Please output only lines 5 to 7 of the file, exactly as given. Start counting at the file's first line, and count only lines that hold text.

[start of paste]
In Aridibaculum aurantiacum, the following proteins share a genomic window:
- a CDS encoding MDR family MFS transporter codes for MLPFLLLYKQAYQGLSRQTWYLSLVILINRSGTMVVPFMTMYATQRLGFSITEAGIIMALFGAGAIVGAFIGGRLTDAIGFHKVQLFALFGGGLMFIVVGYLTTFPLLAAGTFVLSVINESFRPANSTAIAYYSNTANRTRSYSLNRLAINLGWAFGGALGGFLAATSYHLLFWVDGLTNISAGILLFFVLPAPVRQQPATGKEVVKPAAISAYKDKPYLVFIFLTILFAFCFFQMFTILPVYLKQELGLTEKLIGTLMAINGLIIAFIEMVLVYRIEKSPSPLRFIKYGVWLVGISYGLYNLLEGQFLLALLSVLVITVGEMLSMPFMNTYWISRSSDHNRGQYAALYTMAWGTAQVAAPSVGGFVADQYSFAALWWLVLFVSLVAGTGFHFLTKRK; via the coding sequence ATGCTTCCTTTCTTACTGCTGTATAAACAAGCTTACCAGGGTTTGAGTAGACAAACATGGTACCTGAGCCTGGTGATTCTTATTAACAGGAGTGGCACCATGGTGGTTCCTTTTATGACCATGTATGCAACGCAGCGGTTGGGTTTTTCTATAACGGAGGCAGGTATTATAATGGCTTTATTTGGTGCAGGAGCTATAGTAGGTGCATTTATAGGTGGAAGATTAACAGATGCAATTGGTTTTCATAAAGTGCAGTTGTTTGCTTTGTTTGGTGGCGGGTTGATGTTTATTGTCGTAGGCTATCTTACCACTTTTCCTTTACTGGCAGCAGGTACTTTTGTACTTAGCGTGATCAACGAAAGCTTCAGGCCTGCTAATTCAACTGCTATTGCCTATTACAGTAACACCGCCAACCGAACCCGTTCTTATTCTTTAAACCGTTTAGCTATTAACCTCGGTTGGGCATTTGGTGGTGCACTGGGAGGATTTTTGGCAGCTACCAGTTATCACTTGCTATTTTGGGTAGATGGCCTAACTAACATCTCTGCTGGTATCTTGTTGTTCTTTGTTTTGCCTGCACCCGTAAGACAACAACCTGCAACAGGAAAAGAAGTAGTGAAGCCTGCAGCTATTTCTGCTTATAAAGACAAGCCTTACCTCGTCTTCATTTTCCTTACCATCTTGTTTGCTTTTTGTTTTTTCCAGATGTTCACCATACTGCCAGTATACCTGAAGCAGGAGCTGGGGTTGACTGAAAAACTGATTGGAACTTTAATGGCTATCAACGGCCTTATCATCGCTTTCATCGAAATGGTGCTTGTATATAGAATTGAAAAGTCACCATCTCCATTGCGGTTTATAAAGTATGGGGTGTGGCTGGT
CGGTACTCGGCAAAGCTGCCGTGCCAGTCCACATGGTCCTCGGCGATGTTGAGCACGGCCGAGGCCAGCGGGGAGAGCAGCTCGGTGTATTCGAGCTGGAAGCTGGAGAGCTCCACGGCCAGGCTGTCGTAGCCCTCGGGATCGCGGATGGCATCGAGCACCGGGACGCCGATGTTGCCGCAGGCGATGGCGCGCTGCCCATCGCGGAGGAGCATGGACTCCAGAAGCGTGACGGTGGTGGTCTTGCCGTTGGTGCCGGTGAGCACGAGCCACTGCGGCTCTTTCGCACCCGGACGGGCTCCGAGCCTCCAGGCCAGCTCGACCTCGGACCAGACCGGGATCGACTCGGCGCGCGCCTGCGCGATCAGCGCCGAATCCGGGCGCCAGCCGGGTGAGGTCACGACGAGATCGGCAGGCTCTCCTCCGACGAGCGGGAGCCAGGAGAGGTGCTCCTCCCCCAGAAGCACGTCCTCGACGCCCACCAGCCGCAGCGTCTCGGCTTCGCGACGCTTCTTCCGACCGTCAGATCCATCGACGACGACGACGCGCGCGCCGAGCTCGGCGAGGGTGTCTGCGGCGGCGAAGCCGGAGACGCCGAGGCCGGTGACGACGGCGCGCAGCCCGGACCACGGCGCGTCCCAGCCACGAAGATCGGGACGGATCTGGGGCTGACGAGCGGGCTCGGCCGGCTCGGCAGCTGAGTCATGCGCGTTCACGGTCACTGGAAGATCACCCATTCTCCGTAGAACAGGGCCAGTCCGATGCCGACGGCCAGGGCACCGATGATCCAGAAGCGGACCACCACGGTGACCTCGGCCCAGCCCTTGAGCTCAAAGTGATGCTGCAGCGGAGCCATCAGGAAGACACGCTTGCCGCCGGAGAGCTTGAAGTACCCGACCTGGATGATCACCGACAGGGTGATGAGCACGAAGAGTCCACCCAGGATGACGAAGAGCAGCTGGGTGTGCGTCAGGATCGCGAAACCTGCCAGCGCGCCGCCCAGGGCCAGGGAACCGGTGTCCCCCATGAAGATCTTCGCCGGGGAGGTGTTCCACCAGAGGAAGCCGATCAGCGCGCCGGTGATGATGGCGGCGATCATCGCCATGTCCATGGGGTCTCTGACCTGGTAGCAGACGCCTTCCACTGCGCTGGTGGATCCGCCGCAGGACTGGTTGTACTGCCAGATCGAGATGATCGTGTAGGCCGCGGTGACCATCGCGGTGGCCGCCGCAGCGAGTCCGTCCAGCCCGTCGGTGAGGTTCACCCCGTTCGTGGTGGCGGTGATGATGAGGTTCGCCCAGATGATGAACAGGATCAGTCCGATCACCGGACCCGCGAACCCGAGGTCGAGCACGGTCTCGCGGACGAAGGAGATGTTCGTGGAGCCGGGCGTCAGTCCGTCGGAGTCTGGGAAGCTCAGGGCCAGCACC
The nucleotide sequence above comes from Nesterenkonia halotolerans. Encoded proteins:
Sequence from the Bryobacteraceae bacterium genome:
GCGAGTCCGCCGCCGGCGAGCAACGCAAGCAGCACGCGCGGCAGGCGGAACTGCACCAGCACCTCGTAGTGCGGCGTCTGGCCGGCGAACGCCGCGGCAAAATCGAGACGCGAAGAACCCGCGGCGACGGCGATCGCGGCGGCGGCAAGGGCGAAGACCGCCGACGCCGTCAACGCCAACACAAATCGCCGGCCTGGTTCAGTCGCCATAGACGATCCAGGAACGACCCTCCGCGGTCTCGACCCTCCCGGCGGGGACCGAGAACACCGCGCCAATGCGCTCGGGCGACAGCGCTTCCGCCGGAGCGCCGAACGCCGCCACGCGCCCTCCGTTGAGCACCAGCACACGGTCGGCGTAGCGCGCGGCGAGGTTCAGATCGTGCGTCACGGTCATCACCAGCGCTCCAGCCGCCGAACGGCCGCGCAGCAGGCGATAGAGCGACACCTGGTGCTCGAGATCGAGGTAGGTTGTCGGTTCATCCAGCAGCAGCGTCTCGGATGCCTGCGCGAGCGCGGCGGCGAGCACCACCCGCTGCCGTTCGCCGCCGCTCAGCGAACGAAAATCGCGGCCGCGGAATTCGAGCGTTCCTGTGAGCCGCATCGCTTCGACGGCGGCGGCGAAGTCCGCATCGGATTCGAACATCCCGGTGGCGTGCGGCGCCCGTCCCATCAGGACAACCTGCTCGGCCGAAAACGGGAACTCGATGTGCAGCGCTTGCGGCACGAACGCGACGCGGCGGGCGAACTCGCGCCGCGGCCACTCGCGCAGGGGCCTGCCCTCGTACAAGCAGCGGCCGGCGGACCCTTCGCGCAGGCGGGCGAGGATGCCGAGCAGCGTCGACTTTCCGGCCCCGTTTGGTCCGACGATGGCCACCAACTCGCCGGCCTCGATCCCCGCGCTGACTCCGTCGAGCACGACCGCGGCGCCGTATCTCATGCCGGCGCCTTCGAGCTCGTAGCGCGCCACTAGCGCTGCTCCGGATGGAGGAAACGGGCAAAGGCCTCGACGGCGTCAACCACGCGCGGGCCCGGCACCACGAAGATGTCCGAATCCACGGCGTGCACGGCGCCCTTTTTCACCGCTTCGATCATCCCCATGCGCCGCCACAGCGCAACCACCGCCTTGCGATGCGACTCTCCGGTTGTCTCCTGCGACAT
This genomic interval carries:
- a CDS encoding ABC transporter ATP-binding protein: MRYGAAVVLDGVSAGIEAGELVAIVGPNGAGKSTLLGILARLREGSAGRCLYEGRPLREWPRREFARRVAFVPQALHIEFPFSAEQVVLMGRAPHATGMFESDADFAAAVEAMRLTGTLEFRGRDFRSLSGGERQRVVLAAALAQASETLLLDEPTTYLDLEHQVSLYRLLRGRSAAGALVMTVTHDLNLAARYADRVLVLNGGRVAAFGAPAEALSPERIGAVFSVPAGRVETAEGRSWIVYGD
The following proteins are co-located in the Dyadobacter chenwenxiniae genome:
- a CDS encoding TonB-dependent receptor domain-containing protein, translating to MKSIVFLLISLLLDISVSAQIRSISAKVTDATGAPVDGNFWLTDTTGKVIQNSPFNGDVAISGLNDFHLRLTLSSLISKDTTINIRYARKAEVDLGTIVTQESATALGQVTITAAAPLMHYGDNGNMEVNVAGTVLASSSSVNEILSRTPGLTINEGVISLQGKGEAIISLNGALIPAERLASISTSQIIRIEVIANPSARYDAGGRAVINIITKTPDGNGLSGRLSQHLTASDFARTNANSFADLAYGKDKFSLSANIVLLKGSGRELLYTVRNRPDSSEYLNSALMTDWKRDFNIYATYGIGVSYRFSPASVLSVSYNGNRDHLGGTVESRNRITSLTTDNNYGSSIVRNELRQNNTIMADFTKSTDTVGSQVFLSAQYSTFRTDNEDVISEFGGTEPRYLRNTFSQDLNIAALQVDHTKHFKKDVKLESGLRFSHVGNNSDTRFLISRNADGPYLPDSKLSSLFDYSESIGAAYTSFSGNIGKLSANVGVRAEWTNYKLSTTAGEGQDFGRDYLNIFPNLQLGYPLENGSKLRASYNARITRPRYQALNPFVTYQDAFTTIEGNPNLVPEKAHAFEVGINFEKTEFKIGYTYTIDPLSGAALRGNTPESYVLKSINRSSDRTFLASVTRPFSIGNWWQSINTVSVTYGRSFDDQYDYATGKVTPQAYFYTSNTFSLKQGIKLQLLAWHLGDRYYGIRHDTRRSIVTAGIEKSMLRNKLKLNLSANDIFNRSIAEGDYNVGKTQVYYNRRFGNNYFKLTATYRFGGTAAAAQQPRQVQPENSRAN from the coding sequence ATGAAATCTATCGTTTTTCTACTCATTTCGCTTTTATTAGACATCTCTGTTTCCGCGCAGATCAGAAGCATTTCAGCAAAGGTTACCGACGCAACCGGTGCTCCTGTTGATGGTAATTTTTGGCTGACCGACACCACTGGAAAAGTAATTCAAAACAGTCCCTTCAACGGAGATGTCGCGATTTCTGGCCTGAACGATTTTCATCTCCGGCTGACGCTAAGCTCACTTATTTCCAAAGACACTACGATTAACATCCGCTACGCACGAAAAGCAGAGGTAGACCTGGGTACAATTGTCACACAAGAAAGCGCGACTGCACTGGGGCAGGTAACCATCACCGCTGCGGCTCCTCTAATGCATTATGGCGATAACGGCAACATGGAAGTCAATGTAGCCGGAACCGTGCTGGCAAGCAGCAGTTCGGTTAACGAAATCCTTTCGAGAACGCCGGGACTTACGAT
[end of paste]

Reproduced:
Sequence from the Bryobacteraceae bacterium genome:
GCGAGTCCGCCGCCGGCGAGCAACGCAAGCAGCACGCGCGGCAGGCGGAACTGCACCAGCACCTCGTAGTGCGGCGTCTGGCCGGCGAACGCCGCGGCAAAATCGAGACGCGAAGAACCCGCGGCGACGGCGATCGCGGCGGCGGCAAGGGCGAAGACCGCCGACGCCGTCAACGCCAACACAAATCGCCGGCCTGGTTCAGTCGCCATAGACGATCCAGGAACGACCCTCCGCGGTCTCGACCCTCCCGGCGGGGACCGAGAACACCGCGCCAATGCGCTCGGGCGACAGCGCTTCCGCCGGAGCGCCGAACGCCGCCACGCGCCCTCCGTTGAGCACCAGCACACGGTCGGCGTAGCGCGCGGCGAGGTTCAGATCGTGCGTCACGGTCATCACCAGCGCTCCAGCCGCCGAACGGCCGCGCAGCAGGCGATAGAGCGACACCTGGTGCTCGAGATCGAGGTAGGTTGTCGGTTCATCCAGCAGCAGCGTCTCGGATGCCTGCGCGAGCGCGGCGGCGAGCACCACCCGCTGCCGTTCGCCGCCGCTCAGCGAACGAAAATCGCGGCCGCGGAATTCGAGCGTTCCTGTGAGCCGCATCGCTTCGACGGCGGCGGCGAAGTCCGCATCGGATTCGAACATCCCGGTGGCGTGCGGCGCCCGTCCCATCAGGACAACCTGCTCGGCCGAAAACGGGAACTCGATGTGCAGCGCTTGCGGCACGAACGCGACGCGGCGGGCGAACTCGCGCCGCGGCCACTCGCGCAGGGGCCTGCCCTCGTACAAGCAGCGGCCGGCGGACCCTTCGCGCAGGCGGGCGAGGATGCCGAGCAGCGTCGACTTTCCGGCCCCGTTTGGTCCGACGATGGCCACCAACTCGCCGGCCTCGATCCCCGCGCTGACTCCGTCGAGCACGACCGCGGCGCCGTATCTCATGCCGGCGCCTTCGAGCTCGTAGCGCGCCACTAGCGCTGCTCCGGATGGAGGAAACGGGCAAAGGCCTCGACGGCGTCAACCACGCGCGGGCCCGGCACCACGAAGATGTCCGAATCCACGGCGTGCACGGCGCCCTTTTTCACCGCTTCGATCATCCCCATGCGCCGCCACAGCGCAACCACCGCCTTGCGATGCGACTCTCCGGTTGTCTCCTGCGACAT
This genomic interval carries: